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On the unprecedented level of dinitrogen activation in the calix[4]arene complex of Nb(III)

journal contribution
posted on 2023-05-17, 11:14 authored by Terrett, R, Cavigliasso, G, Stranger, R, Brian YatesBrian Yates
The calix[4]arene niobium(III) complex ([L]Nb–NN–Nb[L] where [L] = p-tert-butylcalix[4]arene), reported to bind N2 in a μ2-linear dimeric capacity and to activate the N2 triple bond to 1.39 Å, corresponding to the longest N2 bond known in the end-on coordination mode, was subjected to a computational investigation involving both density functional and wavefunction based methods to establish the basis for the unprecedented level of activation. Replacement of the calix[4]arene ligand with hydroxide or methoxide ligands reveals that the organic backbone structure of the calix[4]arene ligand exerts negligible electronic influence over the metal centre, serving only to geometrically constrain the coordinating phenoxide groups. A fragment bonding analysis shows that metal-to-dinitrogen π* backbonding is the principal Nb–N interaction, providing a strong electronic basis for analogy with other well-characterised three- and four-coordinate complexes which bind N2 end-on. While the calculated structure of the metallacalix[4]arene unit is reproduced with high accuracy, as is also the Nb–Nb separation, the calculated equilibrium geometry of the complex under a variety of conditions consistently indicates against a 1.39 Å activation of the N2 bond. Instead, the calculated N–N distances fall within the range 1.26–1.30 Å, a result concordant with closely related three- and four-coordinate μ2–N2 complexes as well as predictions derived from trends in N–N stretching frequency for a number of crystallographically characterized linear N2 activators. A number of potential causes for this bond length discrepancy are explored.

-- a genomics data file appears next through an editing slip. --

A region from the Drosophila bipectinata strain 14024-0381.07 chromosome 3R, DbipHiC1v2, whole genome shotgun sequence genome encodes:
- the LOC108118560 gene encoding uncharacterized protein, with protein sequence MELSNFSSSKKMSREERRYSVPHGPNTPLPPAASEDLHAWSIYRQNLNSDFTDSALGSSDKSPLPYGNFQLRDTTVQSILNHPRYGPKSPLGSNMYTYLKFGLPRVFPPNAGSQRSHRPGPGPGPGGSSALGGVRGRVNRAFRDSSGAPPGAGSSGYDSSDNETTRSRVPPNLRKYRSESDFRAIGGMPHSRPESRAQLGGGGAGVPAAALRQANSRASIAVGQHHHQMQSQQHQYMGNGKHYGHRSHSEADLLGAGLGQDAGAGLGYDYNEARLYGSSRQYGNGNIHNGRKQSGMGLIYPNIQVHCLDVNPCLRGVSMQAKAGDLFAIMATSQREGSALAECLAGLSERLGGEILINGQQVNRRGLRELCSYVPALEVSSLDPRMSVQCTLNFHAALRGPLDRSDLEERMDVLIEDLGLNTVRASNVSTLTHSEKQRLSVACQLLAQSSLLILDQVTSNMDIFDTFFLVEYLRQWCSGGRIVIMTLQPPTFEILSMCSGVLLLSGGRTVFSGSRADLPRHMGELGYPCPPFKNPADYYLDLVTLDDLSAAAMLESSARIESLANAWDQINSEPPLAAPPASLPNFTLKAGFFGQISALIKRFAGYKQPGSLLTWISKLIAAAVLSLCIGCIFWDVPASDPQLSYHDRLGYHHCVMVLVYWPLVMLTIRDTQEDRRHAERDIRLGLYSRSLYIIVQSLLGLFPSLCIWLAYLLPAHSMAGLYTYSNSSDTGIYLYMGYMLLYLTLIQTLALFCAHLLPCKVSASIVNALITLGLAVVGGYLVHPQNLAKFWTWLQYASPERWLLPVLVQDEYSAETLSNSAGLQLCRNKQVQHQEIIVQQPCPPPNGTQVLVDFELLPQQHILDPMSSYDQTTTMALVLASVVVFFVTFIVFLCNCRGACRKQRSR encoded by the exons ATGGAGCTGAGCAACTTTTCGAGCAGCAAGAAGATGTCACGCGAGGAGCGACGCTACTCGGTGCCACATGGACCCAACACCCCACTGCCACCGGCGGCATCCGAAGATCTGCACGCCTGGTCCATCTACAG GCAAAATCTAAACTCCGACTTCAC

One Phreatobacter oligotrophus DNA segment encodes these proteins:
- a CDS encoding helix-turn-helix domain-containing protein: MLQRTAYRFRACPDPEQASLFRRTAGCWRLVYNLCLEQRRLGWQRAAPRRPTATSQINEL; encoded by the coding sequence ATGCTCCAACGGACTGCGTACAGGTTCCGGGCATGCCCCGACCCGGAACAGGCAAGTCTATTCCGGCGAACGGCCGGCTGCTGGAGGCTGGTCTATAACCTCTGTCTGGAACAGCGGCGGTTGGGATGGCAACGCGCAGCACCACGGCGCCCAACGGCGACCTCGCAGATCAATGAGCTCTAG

Australian Research Council


Publication title

Dalton Transactions










School of Natural Sciences


Royal Society of Chemistry

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Thomas Graham House, Science Park, Milton Rd, Cambridge, England, Cambs, Cb4 0Wf

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Copyright 2011 The Royal Society of Chemistry

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